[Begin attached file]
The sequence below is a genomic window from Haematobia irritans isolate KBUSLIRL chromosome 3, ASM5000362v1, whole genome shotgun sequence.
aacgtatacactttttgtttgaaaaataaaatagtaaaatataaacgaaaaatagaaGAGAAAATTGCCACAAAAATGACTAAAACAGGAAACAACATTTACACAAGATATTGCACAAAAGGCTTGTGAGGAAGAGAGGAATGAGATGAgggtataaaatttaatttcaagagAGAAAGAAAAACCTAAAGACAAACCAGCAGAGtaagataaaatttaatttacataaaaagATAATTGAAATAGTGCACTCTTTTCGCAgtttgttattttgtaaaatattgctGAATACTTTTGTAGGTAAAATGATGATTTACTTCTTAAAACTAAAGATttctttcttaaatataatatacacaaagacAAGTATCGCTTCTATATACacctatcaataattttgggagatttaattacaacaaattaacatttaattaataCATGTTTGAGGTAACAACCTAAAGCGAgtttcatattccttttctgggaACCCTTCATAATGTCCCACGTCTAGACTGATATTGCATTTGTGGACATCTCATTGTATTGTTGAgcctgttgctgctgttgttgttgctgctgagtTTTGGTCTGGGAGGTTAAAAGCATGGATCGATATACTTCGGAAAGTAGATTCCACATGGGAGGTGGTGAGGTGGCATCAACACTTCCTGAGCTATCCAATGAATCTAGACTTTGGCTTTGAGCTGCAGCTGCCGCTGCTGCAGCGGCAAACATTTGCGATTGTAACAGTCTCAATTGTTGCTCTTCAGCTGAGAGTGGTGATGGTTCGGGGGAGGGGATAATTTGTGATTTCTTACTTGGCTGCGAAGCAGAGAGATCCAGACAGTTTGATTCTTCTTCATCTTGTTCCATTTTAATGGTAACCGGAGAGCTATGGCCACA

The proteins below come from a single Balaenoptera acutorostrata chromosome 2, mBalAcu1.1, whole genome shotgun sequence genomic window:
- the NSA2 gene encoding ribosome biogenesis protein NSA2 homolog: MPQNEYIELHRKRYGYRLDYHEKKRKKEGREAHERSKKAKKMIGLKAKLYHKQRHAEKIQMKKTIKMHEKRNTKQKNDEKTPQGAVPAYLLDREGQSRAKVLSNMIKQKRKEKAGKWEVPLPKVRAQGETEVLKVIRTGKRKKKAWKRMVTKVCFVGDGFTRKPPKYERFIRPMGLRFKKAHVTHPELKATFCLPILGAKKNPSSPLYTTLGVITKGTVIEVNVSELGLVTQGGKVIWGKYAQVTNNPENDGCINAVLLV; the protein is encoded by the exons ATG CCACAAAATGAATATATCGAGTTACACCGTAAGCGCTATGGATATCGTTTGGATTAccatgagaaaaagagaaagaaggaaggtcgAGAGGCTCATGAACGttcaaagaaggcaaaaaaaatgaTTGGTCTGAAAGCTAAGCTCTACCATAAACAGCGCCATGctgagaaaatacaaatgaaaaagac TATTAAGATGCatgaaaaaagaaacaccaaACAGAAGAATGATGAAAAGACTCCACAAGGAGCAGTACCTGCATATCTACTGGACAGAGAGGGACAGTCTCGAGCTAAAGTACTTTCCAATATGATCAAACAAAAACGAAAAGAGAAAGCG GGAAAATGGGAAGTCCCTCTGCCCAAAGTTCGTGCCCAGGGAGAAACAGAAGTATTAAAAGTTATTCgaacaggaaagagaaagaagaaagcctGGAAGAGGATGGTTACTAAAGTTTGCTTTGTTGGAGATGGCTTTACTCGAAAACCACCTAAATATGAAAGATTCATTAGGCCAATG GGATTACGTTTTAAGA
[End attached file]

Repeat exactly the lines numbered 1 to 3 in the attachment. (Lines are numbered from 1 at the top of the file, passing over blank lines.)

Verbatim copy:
The sequence below is a genomic window from Haematobia irritans isolate KBUSLIRL chromosome 3, ASM5000362v1, whole genome shotgun sequence.
aacgtatacactttttgtttgaaaaataaaatagtaaaatataaacgaaaaatagaaGAGAAAATTGCCACAAAAATGACTAAAACAGGAAACAACATTTACACAAGATATTGCACAAAAGGCTTGTGAGGAAGAGAGGAATGAGATGAgggtataaaatttaatttcaagagAGAAAGAAAAACCTAAAGACAAACCAGCAGAGtaagataaaatttaatttacataaaaagATAATTGAAATAGTGCACTCTTTTCGCAgtttgttattttgtaaaatattgctGAATACTTTTGTAGGTAAAATGATGATTTACTTCTTAAAACTAAAGATttctttcttaaatataatatacacaaagacAAGTATCGCTTCTATATACacctatcaataattttgggagatttaattacaacaaattaacatttaattaataCATGTTTGAGGTAACAACCTAAAGCGAgtttcatattccttttctgggaACCCTTCATAATGTCCCACGTCTAGACTGATATTGCATTTGTGGACATCTCATTGTATTGTTGAgcctgttgctgctgttgttgttgctgctgagtTTTGGTCTGGGAGGTTAAAAGCATGGATCGATATACTTCGGAAAGTAGATTCCACATGGGAGGTGGTGAGGTGGCATCAACACTTCCTGAGCTATCCAATGAATCTAGACTTTGGCTTTGAGCTGCAGCTGCCGCTGCTGCAGCGGCAAACATTTGCGATTGTAACAGTCTCAATTGTTGCTCTTCAGCTGAGAGTGGTGATGGTTCGGGGGAGGGGATAATTTGTGATTTCTTACTTGGCTGCGAAGCAGAGAGATCCAGACAGTTTGATTCTTCTTCATCTTGTTCCATTTTAATGGTAACCGGAGAGCTATGGCCACA

The proteins below come from a single Balaenoptera acutorostrata chromosome 2, mBalAcu1.1, whole genome shotgun sequence genomic window: